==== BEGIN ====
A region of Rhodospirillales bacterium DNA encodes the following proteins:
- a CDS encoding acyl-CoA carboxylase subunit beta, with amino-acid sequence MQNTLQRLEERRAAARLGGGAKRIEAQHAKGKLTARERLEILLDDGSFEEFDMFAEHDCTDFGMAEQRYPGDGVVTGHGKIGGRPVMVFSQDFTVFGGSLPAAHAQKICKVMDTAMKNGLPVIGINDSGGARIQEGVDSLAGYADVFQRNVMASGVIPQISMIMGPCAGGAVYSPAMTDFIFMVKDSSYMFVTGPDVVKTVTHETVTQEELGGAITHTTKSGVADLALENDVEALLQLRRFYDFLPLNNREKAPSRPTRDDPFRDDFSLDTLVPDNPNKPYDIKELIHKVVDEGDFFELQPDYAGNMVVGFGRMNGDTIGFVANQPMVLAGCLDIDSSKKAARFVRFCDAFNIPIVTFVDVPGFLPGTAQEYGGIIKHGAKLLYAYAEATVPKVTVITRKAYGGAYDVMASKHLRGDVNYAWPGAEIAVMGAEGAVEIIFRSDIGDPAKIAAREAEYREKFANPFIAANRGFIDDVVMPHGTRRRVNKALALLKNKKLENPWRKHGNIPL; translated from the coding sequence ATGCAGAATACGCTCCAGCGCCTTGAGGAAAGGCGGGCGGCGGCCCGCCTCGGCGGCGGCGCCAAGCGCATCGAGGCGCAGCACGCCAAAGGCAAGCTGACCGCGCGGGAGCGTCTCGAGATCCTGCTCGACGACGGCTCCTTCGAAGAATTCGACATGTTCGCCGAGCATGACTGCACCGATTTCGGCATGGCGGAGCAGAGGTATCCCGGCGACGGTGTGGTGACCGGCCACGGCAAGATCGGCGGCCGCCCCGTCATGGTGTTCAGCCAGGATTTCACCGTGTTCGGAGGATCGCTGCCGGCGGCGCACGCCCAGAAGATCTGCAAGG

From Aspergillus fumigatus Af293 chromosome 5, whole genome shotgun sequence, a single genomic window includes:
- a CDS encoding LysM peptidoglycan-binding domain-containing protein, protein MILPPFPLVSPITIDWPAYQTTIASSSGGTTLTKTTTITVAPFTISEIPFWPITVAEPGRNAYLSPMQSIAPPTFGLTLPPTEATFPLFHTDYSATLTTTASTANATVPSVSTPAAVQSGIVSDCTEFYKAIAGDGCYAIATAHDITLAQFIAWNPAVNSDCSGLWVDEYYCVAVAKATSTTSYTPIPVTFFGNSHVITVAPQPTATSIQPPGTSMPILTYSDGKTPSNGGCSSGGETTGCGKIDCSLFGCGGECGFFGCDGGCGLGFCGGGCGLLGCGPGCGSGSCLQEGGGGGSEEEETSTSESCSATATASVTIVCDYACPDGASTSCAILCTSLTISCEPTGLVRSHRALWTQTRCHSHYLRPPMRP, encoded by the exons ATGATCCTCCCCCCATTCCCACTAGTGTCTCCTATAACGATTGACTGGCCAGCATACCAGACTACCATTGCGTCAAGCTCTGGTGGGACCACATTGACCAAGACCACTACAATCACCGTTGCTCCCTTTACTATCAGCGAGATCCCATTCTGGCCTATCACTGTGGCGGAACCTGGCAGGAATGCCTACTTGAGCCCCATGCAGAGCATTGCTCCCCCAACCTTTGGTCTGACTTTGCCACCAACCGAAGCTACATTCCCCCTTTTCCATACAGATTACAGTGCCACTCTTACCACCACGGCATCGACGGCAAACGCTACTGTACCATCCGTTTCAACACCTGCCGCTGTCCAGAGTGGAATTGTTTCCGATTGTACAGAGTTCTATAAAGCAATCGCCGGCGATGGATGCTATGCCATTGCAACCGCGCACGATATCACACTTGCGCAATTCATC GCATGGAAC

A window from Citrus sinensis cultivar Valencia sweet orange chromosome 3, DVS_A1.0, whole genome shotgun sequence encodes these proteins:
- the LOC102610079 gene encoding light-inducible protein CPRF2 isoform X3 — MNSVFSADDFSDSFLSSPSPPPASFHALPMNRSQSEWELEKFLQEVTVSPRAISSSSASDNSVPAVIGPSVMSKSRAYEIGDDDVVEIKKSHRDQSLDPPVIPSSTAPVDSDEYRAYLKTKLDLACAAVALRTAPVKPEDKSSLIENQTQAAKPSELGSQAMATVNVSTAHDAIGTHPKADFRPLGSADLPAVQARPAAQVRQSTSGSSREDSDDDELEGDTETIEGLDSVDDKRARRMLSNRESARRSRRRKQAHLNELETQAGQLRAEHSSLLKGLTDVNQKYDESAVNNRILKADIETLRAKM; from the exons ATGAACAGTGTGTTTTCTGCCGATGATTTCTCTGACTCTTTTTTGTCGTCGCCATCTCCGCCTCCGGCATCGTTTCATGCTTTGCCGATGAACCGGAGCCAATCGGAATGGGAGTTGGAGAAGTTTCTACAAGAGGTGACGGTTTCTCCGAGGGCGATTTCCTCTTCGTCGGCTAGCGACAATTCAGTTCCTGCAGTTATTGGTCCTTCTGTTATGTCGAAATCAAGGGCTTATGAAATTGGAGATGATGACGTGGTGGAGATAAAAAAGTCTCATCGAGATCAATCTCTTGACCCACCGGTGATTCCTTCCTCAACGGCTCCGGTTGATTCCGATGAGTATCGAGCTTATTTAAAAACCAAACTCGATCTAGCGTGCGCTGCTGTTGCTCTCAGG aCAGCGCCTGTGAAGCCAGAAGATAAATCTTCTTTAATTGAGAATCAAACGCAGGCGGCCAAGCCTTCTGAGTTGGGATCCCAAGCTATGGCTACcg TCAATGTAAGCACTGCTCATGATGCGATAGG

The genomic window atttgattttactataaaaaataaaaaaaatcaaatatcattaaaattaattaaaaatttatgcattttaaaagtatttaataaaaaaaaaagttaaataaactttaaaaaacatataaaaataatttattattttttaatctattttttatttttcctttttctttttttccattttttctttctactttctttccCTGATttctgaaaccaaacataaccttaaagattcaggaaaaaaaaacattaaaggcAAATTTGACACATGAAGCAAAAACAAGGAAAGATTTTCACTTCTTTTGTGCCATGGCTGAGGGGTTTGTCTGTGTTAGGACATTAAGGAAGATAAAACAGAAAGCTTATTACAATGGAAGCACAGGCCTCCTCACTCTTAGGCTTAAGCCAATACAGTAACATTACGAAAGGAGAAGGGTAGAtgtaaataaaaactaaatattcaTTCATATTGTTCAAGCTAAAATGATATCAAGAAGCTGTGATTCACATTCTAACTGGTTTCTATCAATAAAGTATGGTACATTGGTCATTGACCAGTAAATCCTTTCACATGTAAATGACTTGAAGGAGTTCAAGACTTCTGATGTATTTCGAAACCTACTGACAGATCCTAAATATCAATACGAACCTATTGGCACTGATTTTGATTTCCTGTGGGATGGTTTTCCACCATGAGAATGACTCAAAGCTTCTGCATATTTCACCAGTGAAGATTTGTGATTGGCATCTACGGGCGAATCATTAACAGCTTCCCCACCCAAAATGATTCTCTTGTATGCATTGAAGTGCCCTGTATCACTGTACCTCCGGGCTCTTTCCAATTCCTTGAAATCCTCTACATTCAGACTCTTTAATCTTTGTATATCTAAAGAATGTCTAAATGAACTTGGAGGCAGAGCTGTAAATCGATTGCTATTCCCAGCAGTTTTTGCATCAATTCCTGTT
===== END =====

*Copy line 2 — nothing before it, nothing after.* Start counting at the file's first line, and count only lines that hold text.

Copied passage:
- a CDS encoding acyl-CoA carboxylase subunit beta, with amino-acid sequence MQNTLQRLEERRAAARLGGGAKRIEAQHAKGKLTARERLEILLDDGSFEEFDMFAEHDCTDFGMAEQRYPGDGVVTGHGKIGGRPVMVFSQDFTVFGGSLPAAHAQKICKVMDTAMKNGLPVIGINDSGGARIQEGVDSLAGYADVFQRNVMASGVIPQISMIMGPCAGGAVYSPAMTDFIFMVKDSSYMFVTGPDVVKTVTHETVTQEELGGAITHTTKSGVADLALENDVEALLQLRRFYDFLPLNNREKAPSRPTRDDPFRDDFSLDTLVPDNPNKPYDIKELIHKVVDEGDFFELQPDYAGNMVVGFGRMNGDTIGFVANQPMVLAGCLDIDSSKKAARFVRFCDAFNIPIVTFVDVPGFLPGTAQEYGGIIKHGAKLLYAYAEATVPKVTVITRKAYGGAYDVMASKHLRGDVNYAWPGAEIAVMGAEGAVEIIFRSDIGDPAKIAAREAEYREKFANPFIAANRGFIDDVVMPHGTRRRVNKALALLKNKKLENPWRKHGNIPL; translated from the coding sequence ATGCAGAATACGCTCCAGCGCCTTGAGGAAAGGCGGGCGGCGGCCCGCCTCGGCGGCGGCGCCAAGCGCATCGAGGCGCAGCACGCCAAAGGCAAGCTGACCGCGCGGGAGCGTCTCGAGATCCTGCTCGACGACGGCTCCTTCGAAGAATTCGACATGTTCGCCGAGCATGACTGCACCGATTTCGGCATGGCGGAGCAGAGGTATCCCGGCGACGGTGTGGTGACCGGCCACGGCAAGATCGGCGGCCGCCCCGTCATGGTGTTCAGCCAGGATTTCACCGTGTTCGGAGGATCGCTGCCGGCGGCGCACGCCCAGAAGATCTGCAAGG